A 62-year-old male presented to the oncologist's office for evaluation of a progressively enlarging right submandibular swelling for seven months that was noted to have undergone significant enlargement in two weeks prior to presentation, now being larger than the size of a golf ball (Figure 1). The patient had already undergone evaluation of the mass by his primary care physician including a computed tomography (CT) of the neck (Figure 2), which showed a 1.8 cm solid nodule lateral to the right submandibular gland, a fine needle aspiration that demonstrated monomorphic population of lymphocytes consistent with malignant lymphoma, and a subsequent core biopsy (Figure 3) that was incidentally positive for a high-grade (grade 3) neuroendocrine carcinoma with a proliferative index greater than 60%. A positron emission tomography (PET) scan showed the hypermetabolic right facial soft tissue mass (4.5 x 3.9 cm with a maximum standardized uptake value [SUV] of 6.5) with hypermetabolic right cervical (level 2 and level 3 with SUV 6.2) lymphadenopathy (Figure 4). On physical examination, vital signs were stable. The right submandibular mass was large (about 5 cm), obvious, multiloculated, and associated with stretching of the overlying skin without any induration (Figure 1). At this point a decision was made to hospitalize the patient for further evaluation due to rapid enlargement of the mass. Laboratory evaluation revealed a white blood cell count of 6.69 x 103/µL, hemoglobin of 9.8 g/dL, and platelet count of 273 x 103/µL. Complete metabolic profile was essentially normal. During the hospitalization, reverse transcriptase-polymerase chain reaction test was performed on the previously performed core biopsy which confirmed group IIIA, stage 1, intermediate-risk alveolar RMS. The patient was treated with vincristine, actinomycin D, and cyclophosphamide (VAC) for intermediate-risk RMS. Definitive radiation therapy was also added to the patient's treatment regimen. She initially received a dose of 3,600 cGy in 20 fractions as external beam radiation therapy was then followed with a right neck boost for an additional 1,440 cGy in eight fractions to complete a total dose of 5,040 cGy. The patient initially responded to treatment with significant shrinkage and regression of the bulky tumor but unfortunately had recurrence after nine months with rapidly progressive tumor and distant metastasis that did not respond to salvage chemotherapy with vincristine, and irinotecan in addition to immunotherapy with regorafenib. He received additional palliative radiotherapy to manage local symptoms. The patient decided to opt for hospice.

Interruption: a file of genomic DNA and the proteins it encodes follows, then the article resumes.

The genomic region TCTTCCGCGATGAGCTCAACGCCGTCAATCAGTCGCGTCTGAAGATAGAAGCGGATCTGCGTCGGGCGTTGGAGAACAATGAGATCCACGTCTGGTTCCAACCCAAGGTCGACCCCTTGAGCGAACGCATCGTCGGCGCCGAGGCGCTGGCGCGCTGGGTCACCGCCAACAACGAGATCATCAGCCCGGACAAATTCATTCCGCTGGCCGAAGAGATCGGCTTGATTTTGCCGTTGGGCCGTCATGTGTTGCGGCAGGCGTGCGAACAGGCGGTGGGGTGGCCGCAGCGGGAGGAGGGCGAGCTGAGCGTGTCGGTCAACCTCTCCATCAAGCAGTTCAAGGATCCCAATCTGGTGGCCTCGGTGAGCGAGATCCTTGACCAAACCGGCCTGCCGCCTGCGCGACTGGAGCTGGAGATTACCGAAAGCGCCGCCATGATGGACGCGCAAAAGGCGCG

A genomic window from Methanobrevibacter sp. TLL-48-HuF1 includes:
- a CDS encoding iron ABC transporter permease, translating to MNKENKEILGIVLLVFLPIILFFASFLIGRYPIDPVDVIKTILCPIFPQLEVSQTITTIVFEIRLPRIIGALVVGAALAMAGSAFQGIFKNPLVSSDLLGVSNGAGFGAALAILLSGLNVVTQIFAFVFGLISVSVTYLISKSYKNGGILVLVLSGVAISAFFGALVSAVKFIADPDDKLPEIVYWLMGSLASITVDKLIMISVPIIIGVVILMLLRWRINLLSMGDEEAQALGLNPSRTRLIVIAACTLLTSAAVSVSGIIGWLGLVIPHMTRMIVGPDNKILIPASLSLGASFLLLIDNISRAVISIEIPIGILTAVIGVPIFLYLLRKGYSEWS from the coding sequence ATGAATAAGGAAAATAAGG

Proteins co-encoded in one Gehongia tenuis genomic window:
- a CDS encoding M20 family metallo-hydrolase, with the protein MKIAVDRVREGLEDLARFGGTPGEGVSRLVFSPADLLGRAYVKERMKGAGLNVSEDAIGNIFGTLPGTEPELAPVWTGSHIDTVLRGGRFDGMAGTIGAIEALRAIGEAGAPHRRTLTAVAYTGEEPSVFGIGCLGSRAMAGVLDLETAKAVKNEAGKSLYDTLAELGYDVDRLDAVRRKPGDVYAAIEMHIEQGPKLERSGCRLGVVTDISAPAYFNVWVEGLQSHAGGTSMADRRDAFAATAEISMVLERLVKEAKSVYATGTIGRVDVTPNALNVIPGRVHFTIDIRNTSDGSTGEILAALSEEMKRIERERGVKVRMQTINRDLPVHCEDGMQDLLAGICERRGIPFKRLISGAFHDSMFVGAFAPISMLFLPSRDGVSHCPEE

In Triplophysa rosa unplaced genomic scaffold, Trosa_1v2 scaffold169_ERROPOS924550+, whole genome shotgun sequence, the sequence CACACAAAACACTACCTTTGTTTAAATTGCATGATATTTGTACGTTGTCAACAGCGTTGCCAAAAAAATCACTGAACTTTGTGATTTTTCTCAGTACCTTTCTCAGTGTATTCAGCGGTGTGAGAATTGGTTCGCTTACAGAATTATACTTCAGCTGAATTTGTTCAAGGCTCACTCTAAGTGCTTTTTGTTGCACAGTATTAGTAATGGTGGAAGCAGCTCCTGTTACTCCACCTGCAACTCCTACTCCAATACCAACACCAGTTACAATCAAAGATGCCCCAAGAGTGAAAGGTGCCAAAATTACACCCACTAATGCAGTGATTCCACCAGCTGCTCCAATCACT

Discussion